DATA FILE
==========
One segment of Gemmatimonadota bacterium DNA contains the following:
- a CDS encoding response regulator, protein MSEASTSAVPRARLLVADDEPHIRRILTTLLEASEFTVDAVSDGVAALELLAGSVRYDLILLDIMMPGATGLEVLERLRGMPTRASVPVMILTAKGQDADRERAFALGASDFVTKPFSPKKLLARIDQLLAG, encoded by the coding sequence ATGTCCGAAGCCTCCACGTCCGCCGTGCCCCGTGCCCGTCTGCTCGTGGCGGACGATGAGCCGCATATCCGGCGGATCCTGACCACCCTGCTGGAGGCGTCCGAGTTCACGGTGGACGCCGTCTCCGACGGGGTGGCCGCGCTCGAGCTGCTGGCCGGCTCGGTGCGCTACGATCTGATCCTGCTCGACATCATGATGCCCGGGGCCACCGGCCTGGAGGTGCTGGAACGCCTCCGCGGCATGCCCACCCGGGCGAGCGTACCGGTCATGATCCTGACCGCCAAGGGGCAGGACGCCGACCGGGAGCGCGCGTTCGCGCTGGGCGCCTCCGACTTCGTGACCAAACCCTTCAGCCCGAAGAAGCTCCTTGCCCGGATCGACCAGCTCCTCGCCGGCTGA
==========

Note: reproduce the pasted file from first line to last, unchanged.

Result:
One segment of Gemmatimonadota bacterium DNA contains the following:
- a CDS encoding response regulator, protein MSEASTSAVPRARLLVADDEPHIRRILTTLLEASEFTVDAVSDGVAALELLAGSVRYDLILLDIMMPGATGLEVLERLRGMPTRASVPVMILTAKGQDADRERAFALGASDFVTKPFSPKKLLARIDQLLAG, encoded by the coding sequence ATGTCCGAAGCCTCCACGTCCGCCGTGCCCCGTGCCCGTCTGCTCGTGGCGGACGATGAGCCGCATATCCGGCGGATCCTGACCACCCTGCTGGAGGCGTCCGAGTTCACGGTGGACGCCGTCTCCGACGGGGTGGCCGCGCTCGAGCTGCTGGCCGGCTCGGTGCGCTACGATCTGATCCTGCTCGACATCATGATGCCCGGGGCCACCGGCCTGGAGGTGCTGGAACGCCTCCGCGGCATGCCCACCCGGGCGAGCGTACCGGTCATGATCCTGACCGCCAAGGGGCAGGACGCCGACCGGGAGCGCGCGTTCGCGCTGGGCGCCTCCGACTTCGTGACCAAACCCTTCAGCCCGAAGAAGCTCCTTGCCCGGATCGACCAGCTCCTCGCCGGCTGA